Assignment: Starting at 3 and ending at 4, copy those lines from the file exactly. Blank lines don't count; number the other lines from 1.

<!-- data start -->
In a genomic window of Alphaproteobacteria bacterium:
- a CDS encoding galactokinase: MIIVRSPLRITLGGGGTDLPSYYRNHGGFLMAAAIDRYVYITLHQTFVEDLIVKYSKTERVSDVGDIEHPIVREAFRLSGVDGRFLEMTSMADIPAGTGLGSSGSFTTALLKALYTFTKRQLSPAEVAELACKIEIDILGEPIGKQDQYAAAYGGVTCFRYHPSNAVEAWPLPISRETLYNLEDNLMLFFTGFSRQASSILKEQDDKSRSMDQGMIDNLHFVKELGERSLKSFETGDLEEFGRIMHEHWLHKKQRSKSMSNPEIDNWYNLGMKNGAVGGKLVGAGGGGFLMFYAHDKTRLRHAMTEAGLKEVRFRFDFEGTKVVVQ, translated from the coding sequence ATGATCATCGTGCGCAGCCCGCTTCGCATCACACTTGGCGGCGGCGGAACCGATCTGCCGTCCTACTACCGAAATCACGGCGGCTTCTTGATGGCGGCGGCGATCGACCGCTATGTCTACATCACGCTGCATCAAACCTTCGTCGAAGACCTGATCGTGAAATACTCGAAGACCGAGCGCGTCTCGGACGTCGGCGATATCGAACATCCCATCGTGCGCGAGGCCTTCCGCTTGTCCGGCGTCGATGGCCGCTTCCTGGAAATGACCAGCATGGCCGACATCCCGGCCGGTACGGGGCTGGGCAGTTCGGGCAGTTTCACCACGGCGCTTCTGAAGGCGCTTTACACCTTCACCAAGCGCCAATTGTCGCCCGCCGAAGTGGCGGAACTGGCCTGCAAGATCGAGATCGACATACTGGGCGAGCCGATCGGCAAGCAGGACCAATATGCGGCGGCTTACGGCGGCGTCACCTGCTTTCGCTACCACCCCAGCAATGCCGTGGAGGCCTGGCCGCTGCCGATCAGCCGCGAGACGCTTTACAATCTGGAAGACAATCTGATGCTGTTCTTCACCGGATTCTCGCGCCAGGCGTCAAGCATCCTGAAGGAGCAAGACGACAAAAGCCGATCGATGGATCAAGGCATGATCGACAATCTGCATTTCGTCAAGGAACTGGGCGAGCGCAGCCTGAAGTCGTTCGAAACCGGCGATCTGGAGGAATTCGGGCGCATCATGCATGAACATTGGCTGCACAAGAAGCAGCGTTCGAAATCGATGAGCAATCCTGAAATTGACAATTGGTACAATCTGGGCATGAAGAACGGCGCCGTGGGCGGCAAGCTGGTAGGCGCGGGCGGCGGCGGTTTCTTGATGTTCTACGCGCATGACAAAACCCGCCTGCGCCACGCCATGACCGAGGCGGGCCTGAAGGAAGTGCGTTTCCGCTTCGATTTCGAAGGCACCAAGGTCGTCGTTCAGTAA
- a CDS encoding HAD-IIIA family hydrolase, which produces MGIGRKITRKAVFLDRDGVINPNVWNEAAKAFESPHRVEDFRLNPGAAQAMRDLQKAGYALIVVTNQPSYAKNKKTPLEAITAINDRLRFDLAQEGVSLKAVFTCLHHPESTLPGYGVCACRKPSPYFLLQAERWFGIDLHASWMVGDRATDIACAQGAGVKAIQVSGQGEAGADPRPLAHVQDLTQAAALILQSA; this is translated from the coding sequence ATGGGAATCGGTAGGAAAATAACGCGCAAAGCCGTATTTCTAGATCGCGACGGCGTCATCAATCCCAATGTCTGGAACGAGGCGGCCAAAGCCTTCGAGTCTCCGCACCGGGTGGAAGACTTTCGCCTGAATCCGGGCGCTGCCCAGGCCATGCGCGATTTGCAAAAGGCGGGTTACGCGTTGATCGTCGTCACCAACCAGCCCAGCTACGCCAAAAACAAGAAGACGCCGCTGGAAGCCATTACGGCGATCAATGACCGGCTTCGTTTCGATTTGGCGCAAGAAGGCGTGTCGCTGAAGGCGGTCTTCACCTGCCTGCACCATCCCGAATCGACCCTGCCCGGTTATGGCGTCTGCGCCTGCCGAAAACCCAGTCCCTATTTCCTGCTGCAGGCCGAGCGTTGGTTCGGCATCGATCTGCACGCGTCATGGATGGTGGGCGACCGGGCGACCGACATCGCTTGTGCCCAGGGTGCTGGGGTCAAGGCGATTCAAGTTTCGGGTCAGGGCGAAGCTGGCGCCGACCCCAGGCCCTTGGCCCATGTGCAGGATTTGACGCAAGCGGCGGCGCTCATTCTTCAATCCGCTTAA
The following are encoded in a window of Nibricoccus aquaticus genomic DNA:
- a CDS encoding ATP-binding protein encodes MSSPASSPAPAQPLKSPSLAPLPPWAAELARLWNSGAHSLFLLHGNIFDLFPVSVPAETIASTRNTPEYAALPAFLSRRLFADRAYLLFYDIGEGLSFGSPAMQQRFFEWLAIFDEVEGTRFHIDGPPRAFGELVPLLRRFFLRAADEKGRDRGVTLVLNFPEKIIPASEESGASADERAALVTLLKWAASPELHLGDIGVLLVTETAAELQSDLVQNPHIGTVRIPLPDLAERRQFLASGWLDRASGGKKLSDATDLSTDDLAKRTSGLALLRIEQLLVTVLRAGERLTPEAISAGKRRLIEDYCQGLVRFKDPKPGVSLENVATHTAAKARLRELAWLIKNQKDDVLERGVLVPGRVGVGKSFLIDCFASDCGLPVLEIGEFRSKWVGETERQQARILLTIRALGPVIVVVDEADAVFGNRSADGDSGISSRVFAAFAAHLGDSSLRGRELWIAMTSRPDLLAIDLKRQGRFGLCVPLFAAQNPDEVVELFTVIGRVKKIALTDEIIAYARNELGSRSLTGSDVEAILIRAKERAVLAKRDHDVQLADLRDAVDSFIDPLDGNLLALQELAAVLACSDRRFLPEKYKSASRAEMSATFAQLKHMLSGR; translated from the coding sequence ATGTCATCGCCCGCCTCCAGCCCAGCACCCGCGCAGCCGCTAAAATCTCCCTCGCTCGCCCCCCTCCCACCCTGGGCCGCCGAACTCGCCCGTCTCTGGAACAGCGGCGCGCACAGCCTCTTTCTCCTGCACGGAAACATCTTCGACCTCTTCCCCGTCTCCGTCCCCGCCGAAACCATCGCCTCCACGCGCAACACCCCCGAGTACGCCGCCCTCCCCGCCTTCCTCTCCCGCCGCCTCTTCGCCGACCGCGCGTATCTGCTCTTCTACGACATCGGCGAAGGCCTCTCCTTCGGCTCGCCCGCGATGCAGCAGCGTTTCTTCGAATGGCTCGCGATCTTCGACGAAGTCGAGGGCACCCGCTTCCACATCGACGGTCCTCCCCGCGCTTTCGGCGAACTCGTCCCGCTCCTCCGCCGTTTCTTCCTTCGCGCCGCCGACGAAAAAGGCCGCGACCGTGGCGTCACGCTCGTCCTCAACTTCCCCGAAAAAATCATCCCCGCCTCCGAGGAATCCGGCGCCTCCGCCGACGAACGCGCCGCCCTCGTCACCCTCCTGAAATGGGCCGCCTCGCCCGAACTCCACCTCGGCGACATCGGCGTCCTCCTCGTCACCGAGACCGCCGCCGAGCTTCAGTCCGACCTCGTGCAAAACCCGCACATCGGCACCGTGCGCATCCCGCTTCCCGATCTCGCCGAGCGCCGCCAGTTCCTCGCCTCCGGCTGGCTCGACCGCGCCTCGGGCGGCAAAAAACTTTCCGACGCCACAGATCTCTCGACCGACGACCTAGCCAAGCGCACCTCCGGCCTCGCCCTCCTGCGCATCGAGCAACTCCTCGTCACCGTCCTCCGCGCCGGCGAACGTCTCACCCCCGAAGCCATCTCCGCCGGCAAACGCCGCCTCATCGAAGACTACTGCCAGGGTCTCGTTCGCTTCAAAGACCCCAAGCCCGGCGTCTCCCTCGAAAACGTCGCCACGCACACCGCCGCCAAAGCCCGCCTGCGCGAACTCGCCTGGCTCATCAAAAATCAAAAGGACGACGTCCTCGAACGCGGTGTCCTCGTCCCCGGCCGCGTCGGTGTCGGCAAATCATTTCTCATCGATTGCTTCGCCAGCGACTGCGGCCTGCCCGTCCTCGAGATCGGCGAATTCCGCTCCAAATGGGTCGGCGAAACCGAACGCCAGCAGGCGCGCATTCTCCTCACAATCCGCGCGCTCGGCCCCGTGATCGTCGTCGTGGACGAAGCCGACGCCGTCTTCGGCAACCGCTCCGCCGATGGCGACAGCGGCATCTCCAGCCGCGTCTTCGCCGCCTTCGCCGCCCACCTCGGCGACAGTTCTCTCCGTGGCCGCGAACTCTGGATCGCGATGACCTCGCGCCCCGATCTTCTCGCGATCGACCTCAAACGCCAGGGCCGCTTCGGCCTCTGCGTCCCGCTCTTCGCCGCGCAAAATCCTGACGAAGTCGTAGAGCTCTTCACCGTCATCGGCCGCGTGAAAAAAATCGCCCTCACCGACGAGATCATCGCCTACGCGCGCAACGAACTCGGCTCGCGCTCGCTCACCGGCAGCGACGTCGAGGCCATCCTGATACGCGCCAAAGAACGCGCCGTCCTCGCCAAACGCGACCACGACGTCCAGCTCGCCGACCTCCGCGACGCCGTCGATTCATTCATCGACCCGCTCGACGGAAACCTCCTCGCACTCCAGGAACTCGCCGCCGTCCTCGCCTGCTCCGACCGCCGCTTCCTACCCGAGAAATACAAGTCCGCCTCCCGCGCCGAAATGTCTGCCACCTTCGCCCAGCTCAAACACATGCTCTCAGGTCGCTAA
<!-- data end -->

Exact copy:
- a CDS encoding HAD-IIIA family hydrolase, which produces MGIGRKITRKAVFLDRDGVINPNVWNEAAKAFESPHRVEDFRLNPGAAQAMRDLQKAGYALIVVTNQPSYAKNKKTPLEAITAINDRLRFDLAQEGVSLKAVFTCLHHPESTLPGYGVCACRKPSPYFLLQAERWFGIDLHASWMVGDRATDIACAQGAGVKAIQVSGQGEAGADPRPLAHVQDLTQAAALILQSA; this is translated from the coding sequence ATGGGAATCGGTAGGAAAATAACGCGCAAAGCCGTATTTCTAGATCGCGACGGCGTCATCAATCCCAATGTCTGGAACGAGGCGGCCAAAGCCTTCGAGTCTCCGCACCGGGTGGAAGACTTTCGCCTGAATCCGGGCGCTGCCCAGGCCATGCGCGATTTGCAAAAGGCGGGTTACGCGTTGATCGTCGTCACCAACCAGCCCAGCTACGCCAAAAACAAGAAGACGCCGCTGGAAGCCATTACGGCGATCAATGACCGGCTTCGTTTCGATTTGGCGCAAGAAGGCGTGTCGCTGAAGGCGGTCTTCACCTGCCTGCACCATCCCGAATCGACCCTGCCCGGTTATGGCGTCTGCGCCTGCCGAAAACCCAGTCCCTATTTCCTGCTGCAGGCCGAGCGTTGGTTCGGCATCGATCTGCACGCGTCATGGATGGTGGGCGACCGGGCGACCGACATCGCTTGTGCCCAGGGTGCTGGGGTCAAGGCGATTCAAGTTTCGGGTCAGGGCGAAGCTGGCGCCGACCCCAGGCCCTTGGCCCATGTGCAGGATTTGACGCAAGCGGCGGCGCTCATTCTTCAATCCGCTTAA
The following are encoded in a window of Nibricoccus aquaticus genomic DNA: